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Nepal parliamentary vote averts political crisis

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Nepal parliamentary vote averts political crisis


MPs in Nepal have voted for an extension to the parliament’s term, paving the way for an end to political deadlock that has caused international concern.

The parliament, elected in 2008 after a decade of civil war, had been due to expire yesterday. Opposition Maoists and Communists came on board after the prime minister agreed to resign, approving the last-minute extension and resolving try to form a new national consensus government.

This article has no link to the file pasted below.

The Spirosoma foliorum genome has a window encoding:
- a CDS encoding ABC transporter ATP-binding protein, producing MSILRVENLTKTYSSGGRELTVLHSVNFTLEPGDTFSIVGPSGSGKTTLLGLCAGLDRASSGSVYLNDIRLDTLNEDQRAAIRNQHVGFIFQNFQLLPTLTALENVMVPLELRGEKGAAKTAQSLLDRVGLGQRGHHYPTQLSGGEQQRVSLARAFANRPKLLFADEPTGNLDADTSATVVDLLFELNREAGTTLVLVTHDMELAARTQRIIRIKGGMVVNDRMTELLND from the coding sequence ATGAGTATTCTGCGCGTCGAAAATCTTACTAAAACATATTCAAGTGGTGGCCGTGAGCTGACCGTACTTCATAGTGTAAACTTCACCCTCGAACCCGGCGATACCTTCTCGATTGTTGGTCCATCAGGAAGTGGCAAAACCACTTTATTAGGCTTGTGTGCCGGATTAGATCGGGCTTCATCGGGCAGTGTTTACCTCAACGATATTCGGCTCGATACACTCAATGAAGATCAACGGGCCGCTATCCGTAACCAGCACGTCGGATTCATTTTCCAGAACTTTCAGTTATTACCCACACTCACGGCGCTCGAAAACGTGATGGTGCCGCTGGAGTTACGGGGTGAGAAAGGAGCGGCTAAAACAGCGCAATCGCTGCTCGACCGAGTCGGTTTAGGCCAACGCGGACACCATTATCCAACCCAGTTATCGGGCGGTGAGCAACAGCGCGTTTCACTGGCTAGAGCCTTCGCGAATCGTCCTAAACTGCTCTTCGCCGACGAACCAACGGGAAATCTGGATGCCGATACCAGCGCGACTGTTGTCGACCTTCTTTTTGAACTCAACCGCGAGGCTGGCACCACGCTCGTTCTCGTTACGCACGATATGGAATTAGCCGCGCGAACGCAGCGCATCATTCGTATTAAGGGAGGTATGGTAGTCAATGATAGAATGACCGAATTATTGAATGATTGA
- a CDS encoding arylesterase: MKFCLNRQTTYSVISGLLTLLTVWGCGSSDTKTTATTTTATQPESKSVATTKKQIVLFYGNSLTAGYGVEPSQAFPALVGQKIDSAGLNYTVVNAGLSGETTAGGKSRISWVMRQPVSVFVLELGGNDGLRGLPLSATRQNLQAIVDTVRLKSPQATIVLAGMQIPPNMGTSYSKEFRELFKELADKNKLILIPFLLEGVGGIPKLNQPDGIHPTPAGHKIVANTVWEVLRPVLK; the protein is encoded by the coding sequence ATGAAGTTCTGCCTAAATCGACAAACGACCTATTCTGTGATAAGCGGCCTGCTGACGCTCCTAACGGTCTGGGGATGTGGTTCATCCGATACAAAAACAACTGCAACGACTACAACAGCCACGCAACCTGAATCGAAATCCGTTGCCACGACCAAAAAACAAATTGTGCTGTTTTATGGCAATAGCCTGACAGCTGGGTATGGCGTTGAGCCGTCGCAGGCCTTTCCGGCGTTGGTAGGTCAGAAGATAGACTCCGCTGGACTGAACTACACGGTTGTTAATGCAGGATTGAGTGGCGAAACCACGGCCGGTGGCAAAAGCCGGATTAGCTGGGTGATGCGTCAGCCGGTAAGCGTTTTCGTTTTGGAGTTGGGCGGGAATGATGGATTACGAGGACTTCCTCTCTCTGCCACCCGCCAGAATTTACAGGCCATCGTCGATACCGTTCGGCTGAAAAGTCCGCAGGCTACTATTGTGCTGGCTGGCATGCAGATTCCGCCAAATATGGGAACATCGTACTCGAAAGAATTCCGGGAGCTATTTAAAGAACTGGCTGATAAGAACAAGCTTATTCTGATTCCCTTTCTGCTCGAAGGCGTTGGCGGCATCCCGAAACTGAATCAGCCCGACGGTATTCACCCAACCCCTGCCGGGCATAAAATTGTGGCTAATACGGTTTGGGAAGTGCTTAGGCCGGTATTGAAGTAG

“The important thing is that the tenure of the Constituent Assembly has been extended,” said the prime minister Madhav Kumar Nepal. “We’ve gained more time which we need to use to take the peace process towards a positive end.”

Nepal abolished its monarchy two years ago and turned into a republic. Instability could have consequences for neighbouring China and India.

Yesterday thousands of protesters demonstrated in front of the parliament in Katmandu demanding the prime minister’s resignation.

The Maoists, who have the most number of seats in parliament, want to lead a national unity government and oversee preparations for a new constitution to end years of civil war and strife.

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